Browsing Awarded Theses by Subject "activists"
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ItemFrom democracy to autocracy? Growing threats to civil society and media in Kyrgyzstan(Global Campus of Human Rights, 2019) Begalieva, Nuriza ; Aleksanyan, ArusyakDespite the repeal of the ‘foreign agent’ law in 2016 which was initiated in Kyrgyzstan to limit activities of human rights defenders, government officials still continue to oppress them by using other legislative restrictions. This idea contradicts the principles of a democratic country which stands for plurality of opinions. Recent intimidation and unlawful surveillance of human rights defenders and media representatives demonstrate that state officials can have a suspicious attitude and try to restrict their freedom of movement. According to given theories, the presence of active civil society and independence of media is important for the full functioning of democracy. Kyrgyzstan, being in the transition period, similarly to its neighbouring countries, uses tools to monopolise the important institutions. By using content analysis of published speeches of government representatives, human rights activists and media representatives the thesis reveals that the government continues to degrade the status of civil society by using disinformation as well as by misusing existent laws for their own profit to preserve the current regime. By examining hypotheses through correlation analysis, the study finds out that there is a strong relationship between active participation of civil society and media with the development of democracy. As a result, the more a country strives for democratic changes, the more effective the activity of the executive branch is. However, human rights itself has weak negative correlation with democratic development. It can be explained by the fact that when civil society takes more action against the government, autocratic rulers allow more human rights violations. Thus, this work demonstrates that although the Kyrgyz government continues to preserve democratic values and meet universal human rights principles, the recent cases show that these statements can be regarded only as a facade, as it is in the interest of the government to limit political mobilisation to maintain the current regime.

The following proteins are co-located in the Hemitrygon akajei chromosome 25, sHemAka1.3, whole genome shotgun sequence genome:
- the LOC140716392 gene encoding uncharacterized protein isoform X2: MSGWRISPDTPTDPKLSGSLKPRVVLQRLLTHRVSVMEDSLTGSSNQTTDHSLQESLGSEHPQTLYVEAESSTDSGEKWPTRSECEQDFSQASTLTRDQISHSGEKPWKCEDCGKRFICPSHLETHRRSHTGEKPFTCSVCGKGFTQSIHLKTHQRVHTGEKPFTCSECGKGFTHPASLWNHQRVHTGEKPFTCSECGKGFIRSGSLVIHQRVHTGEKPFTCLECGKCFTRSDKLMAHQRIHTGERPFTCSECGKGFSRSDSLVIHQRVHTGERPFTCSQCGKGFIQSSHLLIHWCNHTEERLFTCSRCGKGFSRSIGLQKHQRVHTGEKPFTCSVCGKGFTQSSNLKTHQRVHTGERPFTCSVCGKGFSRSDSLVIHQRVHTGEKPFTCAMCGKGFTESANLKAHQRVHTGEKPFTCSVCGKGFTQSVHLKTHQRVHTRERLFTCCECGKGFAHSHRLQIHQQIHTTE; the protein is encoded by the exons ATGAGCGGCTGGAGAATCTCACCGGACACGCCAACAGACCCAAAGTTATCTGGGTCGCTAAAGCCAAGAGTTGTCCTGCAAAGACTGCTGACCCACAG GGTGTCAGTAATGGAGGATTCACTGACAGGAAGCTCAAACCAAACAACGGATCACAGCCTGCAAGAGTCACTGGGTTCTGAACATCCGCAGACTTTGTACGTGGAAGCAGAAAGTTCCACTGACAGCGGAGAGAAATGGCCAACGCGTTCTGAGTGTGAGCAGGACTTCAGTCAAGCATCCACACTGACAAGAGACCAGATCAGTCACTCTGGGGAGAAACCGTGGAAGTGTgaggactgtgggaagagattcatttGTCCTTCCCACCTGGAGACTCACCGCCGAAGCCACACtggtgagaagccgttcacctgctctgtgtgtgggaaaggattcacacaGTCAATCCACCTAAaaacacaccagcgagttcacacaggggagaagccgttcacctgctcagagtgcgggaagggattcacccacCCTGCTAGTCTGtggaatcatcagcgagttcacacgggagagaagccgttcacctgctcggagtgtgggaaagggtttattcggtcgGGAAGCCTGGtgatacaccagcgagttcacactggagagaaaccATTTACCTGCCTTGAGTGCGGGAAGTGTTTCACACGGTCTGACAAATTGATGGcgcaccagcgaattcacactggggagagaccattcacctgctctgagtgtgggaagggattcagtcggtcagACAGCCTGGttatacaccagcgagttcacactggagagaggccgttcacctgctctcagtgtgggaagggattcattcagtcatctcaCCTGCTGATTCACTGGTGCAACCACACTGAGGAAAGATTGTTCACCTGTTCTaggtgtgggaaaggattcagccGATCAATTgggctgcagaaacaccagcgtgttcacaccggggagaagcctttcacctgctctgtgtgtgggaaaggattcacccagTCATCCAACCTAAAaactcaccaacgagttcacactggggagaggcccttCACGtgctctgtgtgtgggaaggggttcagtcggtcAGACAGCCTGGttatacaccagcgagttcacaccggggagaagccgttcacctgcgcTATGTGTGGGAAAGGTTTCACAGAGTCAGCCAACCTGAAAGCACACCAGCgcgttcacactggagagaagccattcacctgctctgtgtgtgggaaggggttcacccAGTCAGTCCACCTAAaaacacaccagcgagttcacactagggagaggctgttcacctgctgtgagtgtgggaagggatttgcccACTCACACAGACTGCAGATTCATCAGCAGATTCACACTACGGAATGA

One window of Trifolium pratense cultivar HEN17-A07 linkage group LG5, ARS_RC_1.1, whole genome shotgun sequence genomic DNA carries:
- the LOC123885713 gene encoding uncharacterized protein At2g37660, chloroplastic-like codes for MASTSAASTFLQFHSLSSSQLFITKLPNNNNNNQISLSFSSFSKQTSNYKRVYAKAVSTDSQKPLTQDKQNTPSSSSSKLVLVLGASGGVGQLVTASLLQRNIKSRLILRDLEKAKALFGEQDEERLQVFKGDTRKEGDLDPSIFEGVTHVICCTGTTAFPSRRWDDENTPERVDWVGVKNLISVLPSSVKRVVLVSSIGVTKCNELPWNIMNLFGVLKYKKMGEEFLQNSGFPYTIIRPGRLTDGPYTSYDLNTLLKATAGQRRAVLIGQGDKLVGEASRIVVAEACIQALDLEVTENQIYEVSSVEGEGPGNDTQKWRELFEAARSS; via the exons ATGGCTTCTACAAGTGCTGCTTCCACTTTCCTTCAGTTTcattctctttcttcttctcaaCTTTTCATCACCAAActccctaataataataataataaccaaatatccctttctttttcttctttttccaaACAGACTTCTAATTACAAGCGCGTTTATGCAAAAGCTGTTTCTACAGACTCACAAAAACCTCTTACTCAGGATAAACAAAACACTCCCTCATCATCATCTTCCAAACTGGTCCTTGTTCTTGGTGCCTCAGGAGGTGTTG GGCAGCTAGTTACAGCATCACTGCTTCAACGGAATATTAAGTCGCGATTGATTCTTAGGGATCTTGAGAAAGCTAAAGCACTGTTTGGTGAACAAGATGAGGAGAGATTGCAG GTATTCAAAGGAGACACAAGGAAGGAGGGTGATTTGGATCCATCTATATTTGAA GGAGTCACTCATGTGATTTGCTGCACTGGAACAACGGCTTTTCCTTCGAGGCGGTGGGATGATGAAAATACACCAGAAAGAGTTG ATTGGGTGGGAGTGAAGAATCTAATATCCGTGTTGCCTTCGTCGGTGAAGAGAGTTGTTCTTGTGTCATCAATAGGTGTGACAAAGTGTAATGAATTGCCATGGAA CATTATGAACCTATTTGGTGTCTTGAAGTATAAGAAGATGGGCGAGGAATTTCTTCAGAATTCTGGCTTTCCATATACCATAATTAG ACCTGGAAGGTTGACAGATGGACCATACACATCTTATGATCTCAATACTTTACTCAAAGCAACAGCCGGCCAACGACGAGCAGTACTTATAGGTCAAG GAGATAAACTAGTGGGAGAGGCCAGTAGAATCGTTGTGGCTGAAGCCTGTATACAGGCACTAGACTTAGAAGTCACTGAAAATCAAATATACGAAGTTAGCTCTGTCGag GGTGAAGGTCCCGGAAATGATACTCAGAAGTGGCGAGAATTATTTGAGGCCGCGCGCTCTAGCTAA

ItemLouder than Words: Art Activism in the Context of Belarusian Protest Movement(Global Campus of Human Rights, 2022) Khvasevich, Volha ; Pirumyan, NinaThe world’s reality of massive information, visual content and unexpected obstacles demands constant ongoing development of human rights-related tools and instruments as well as an interdisciplinary approach. Connecting artistic expression and activism creates a more understandable and effective language for speaking about sociopolitical processes and human rights than the official language of institutions worldwide. In the context of the protest movements in Belarus art activism became an instrument that influences the functioning and development of sociopolitical processes. The study aims to explore the phenomena of art activism in order to define the contribution of art activism to the sphere of human rights and democratic processes in the context of Belarusian protests. Using the methods of qualitative analysis of literature sources, evidence of art practices during protests and seven interviews with experts, artists and activists, the study defines art activism and its interconnection with human rights and also covers strengths and threats within the legal framework. On the basis of the study the main mechanisms of the impact of artistic expression on the democratic processes are defined. The current reality in the world reveals that artistic expression has a huge potential as an instrument in the sphere of human rights. The conceptualisation of current art activism experience and its contribution to the growth of the human rights dimension in Belarus in the context of the autocratic regime’s protest movement generates significant methodological support for the application of artistic means.
ItemWhen the ‘Terrorists’ Speak the Language of Humanity. Counter-Memory of 15th July Coup d’État(Global Campus of Human Rights, 2022) Vodopija, Helena ; Glaurdić, JosipThe aim of this work was to understand how the antagonism that constitutes the core of official memory of the 15 July coup d’état influenced the lives of those designated as the enemy of the nation – the families of cadets and trainee officers who were sentenced to life in prison for the alleged involvement in the coup; to portray the change in their identity – from believers who identify with nationalist discourse to human rights activists – and depict their creation of counter-hegemonic movement inspired by the counter-memory of the coup. The research showed how they regain their political subjectivity through re-politicising the normalised subject positions of the nationalist discourse, challenging the embedded antagonism between the nation and its other, and countering the selective vision of justice by their actions that reflect the belief in universal humanity. 15 July coup, counter-memory, identity, cadets and trainee officers